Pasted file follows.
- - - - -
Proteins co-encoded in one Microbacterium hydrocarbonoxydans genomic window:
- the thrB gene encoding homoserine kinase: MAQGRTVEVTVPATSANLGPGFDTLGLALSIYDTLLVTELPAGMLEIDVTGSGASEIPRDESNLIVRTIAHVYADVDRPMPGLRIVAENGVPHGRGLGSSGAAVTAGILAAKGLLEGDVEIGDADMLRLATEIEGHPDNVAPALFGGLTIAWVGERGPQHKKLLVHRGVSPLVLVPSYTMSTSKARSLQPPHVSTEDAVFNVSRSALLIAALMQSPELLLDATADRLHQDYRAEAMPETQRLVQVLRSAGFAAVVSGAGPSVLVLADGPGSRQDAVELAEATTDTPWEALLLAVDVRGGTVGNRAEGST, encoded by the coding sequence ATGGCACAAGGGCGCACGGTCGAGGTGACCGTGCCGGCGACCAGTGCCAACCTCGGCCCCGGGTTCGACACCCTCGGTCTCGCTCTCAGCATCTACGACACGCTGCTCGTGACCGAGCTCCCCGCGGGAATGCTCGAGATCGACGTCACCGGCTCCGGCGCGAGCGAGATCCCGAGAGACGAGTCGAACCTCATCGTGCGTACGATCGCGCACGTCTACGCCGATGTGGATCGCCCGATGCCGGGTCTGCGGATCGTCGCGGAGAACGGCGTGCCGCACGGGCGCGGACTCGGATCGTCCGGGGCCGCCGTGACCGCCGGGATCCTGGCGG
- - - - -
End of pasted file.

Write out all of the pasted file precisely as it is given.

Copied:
Proteins co-encoded in one Microbacterium hydrocarbonoxydans genomic window:
- the thrB gene encoding homoserine kinase: MAQGRTVEVTVPATSANLGPGFDTLGLALSIYDTLLVTELPAGMLEIDVTGSGASEIPRDESNLIVRTIAHVYADVDRPMPGLRIVAENGVPHGRGLGSSGAAVTAGILAAKGLLEGDVEIGDADMLRLATEIEGHPDNVAPALFGGLTIAWVGERGPQHKKLLVHRGVSPLVLVPSYTMSTSKARSLQPPHVSTEDAVFNVSRSALLIAALMQSPELLLDATADRLHQDYRAEAMPETQRLVQVLRSAGFAAVVSGAGPSVLVLADGPGSRQDAVELAEATTDTPWEALLLAVDVRGGTVGNRAEGST, encoded by the coding sequence ATGGCACAAGGGCGCACGGTCGAGGTGACCGTGCCGGCGACCAGTGCCAACCTCGGCCCCGGGTTCGACACCCTCGGTCTCGCTCTCAGCATCTACGACACGCTGCTCGTGACCGAGCTCCCCGCGGGAATGCTCGAGATCGACGTCACCGGCTCCGGCGCGAGCGAGATCCCGAGAGACGAGTCGAACCTCATCGTGCGTACGATCGCGCACGTCTACGCCGATGTGGATCGCCCGATGCCGGGTCTGCGGATCGTCGCGGAGAACGGCGTGCCGCACGGGCGCGGACTCGGATCGTCCGGGGCCGCCGTGACCGCCGGGATCCTGGCGG